Kansas Committee Votes to Lower Taxes on Groceries in 2020

Share Article

KC Healthy Kids Works With Statewide Partners and Legislators. Senate Bill 444 passed unanimously out of the Kansas Senate Assessment and Taxation Committee, Voting to Lower Taxes on Groceries in 2020.

KC Healthy Kids rallies the people in our communities to improve access to affordable fresh food and safe places to walk and play.

KC Healthy Kids

“Legislators from both sides of the aisle have been continually coming together in support of lowering the state sales tax rate on food, and last night their work paid off,” Ashley Jones-Wisner, State Policy Director.

Senate Bill 444 passed unanimously out of the Kansas Senate Assessment and Taxation Committee last night. The bill would lower the state's 6.5% sales tax rate on food to 4% in 2020 and down to 2% in 2021.

KC Healthy Kids' Ashley Jones-Wisner has worked with statewide partners and legislators over the last several years to draft and pass legislation that would lower the state sales tax rate on food.

"It's a huge success. The measure committee members approved will benefit the Kansas economy while putting dollars back into the pockets of Kansas families who need it most,” Jones Wisner said.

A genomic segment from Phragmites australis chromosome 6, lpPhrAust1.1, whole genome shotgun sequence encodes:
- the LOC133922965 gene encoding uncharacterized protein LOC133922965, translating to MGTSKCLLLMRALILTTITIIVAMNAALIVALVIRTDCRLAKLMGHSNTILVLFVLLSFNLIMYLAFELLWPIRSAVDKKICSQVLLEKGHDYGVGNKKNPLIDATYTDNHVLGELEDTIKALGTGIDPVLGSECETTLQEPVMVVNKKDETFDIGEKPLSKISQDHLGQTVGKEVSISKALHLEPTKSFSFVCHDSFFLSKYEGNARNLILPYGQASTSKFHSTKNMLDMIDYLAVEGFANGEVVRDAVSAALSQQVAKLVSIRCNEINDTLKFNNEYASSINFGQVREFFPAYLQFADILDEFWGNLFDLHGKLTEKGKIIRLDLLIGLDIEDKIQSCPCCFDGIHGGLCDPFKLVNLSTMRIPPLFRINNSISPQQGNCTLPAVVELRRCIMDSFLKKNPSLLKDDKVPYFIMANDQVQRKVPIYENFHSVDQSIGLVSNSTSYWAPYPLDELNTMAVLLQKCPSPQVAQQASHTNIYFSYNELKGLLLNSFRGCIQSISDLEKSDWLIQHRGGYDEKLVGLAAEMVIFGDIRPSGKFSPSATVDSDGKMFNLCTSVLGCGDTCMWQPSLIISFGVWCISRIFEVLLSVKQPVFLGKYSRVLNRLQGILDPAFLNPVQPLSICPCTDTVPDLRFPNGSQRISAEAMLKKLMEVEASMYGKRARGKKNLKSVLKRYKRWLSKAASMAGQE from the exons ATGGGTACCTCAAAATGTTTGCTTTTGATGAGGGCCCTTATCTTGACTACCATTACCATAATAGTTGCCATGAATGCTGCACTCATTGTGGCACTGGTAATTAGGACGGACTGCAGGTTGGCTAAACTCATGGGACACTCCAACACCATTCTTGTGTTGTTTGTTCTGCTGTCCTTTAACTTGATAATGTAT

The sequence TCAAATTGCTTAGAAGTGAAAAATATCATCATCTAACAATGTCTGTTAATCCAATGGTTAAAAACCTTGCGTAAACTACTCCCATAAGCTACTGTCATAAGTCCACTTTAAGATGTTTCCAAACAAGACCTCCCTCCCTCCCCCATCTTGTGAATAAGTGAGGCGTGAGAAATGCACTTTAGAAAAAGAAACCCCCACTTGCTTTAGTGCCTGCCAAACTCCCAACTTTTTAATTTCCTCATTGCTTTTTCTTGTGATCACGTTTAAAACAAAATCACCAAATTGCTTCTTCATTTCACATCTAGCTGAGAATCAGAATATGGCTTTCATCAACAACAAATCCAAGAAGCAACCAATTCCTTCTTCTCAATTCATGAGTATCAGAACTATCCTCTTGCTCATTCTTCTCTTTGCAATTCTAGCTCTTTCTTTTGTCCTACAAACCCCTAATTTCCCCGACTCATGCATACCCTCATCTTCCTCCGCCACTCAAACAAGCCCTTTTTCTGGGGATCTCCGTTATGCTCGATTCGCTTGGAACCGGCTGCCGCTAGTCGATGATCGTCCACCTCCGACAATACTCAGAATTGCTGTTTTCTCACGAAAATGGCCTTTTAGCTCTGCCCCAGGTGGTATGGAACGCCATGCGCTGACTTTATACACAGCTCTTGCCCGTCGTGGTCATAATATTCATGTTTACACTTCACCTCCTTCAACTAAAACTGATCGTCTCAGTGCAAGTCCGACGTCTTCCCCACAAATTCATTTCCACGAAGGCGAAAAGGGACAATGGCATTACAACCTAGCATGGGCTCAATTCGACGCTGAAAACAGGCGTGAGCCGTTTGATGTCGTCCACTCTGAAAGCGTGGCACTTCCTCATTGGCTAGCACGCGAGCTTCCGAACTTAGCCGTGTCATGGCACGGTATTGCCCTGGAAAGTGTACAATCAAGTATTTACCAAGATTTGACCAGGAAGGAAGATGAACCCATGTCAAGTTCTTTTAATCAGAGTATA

“Legislators from both sides of the aisle have been continually coming together in support of lowering the state sales tax rate on food, and last night their work paid off,” she added.

Senate Assessment and Taxation Chairwoman Senator Caryn Tyson showed great leadership on this issue and ensured the bill was passed favorably out of her committee.

In reports published by KC Healthy Kids, Wichita State University researchers said the tax hurts low-income families and rural grocery stores and drives shoppers across state lines to buy groceries.

KC Healthy Kids rallies the people in our communities to improve access to affordable fresh food and safe places to walk and play. When our neighborhoods support healthy habits, we are less likely to suffer from obesity, which is linked to Type 2 diabetes, heart disease, and poor mental health. To make a lasting impact, we shape policies that improve our food system and physical surroundings, and, ultimately, the places where we live, work, learn, and play.

Share article on social media or email:

View article via:

Pdf Print

Contact Author

Heather Gibbons

sarah shipley
@Shipleycom
Follow >
Shipley Communications

Visit website